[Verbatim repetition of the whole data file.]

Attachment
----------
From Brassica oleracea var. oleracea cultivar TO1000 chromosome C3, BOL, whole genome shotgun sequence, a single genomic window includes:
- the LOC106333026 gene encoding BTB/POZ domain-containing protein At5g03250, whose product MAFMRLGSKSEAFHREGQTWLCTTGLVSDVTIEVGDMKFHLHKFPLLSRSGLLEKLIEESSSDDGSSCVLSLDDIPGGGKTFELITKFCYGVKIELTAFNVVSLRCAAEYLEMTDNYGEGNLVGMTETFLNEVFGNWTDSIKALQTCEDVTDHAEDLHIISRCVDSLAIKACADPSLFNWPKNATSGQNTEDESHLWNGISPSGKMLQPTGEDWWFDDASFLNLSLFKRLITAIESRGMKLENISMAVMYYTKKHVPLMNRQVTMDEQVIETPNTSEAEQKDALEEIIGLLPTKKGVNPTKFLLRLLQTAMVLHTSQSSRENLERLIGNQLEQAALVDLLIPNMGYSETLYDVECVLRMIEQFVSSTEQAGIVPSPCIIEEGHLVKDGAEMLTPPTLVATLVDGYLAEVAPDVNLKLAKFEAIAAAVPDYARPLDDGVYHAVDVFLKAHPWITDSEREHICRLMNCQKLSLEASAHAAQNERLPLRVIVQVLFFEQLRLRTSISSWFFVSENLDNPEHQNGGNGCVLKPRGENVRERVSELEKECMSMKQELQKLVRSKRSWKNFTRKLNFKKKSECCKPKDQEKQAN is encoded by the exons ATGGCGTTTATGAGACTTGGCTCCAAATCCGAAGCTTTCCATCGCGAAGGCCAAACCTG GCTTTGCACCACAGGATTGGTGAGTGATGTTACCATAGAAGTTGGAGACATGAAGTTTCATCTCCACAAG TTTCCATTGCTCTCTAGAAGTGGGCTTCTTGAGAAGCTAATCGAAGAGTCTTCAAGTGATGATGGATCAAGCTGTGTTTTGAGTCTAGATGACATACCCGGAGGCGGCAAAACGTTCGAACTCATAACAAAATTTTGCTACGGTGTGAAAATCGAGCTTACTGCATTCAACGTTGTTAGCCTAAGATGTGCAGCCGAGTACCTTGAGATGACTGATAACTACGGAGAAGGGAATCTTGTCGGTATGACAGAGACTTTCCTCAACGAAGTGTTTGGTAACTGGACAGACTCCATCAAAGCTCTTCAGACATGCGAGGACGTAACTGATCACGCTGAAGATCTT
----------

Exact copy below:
From Brassica oleracea var. oleracea cultivar TO1000 chromosome C3, BOL, whole genome shotgun sequence, a single genomic window includes:
- the LOC106333026 gene encoding BTB/POZ domain-containing protein At5g03250, whose product MAFMRLGSKSEAFHREGQTWLCTTGLVSDVTIEVGDMKFHLHKFPLLSRSGLLEKLIEESSSDDGSSCVLSLDDIPGGGKTFELITKFCYGVKIELTAFNVVSLRCAAEYLEMTDNYGEGNLVGMTETFLNEVFGNWTDSIKALQTCEDVTDHAEDLHIISRCVDSLAIKACADPSLFNWPKNATSGQNTEDESHLWNGISPSGKMLQPTGEDWWFDDASFLNLSLFKRLITAIESRGMKLENISMAVMYYTKKHVPLMNRQVTMDEQVIETPNTSEAEQKDALEEIIGLLPTKKGVNPTKFLLRLLQTAMVLHTSQSSRENLERLIGNQLEQAALVDLLIPNMGYSETLYDVECVLRMIEQFVSSTEQAGIVPSPCIIEEGHLVKDGAEMLTPPTLVATLVDGYLAEVAPDVNLKLAKFEAIAAAVPDYARPLDDGVYHAVDVFLKAHPWITDSEREHICRLMNCQKLSLEASAHAAQNERLPLRVIVQVLFFEQLRLRTSISSWFFVSENLDNPEHQNGGNGCVLKPRGENVRERVSELEKECMSMKQELQKLVRSKRSWKNFTRKLNFKKKSECCKPKDQEKQAN is encoded by the exons ATGGCGTTTATGAGACTTGGCTCCAAATCCGAAGCTTTCCATCGCGAAGGCCAAACCTG GCTTTGCACCACAGGATTGGTGAGTGATGTTACCATAGAAGTTGGAGACATGAAGTTTCATCTCCACAAG TTTCCATTGCTCTCTAGAAGTGGGCTTCTTGAGAAGCTAATCGAAGAGTCTTCAAGTGATGATGGATCAAGCTGTGTTTTGAGTCTAGATGACATACCCGGAGGCGGCAAAACGTTCGAACTCATAACAAAATTTTGCTACGGTGTGAAAATCGAGCTTACTGCATTCAACGTTGTTAGCCTAAGATGTGCAGCCGAGTACCTTGAGATGACTGATAACTACGGAGAAGGGAATCTTGTCGGTATGACAGAGACTTTCCTCAACGAAGTGTTTGGTAACTGGACAGACTCCATCAAAGCTCTTCAGACATGCGAGGACGTAACTGATCACGCTGAAGATCTT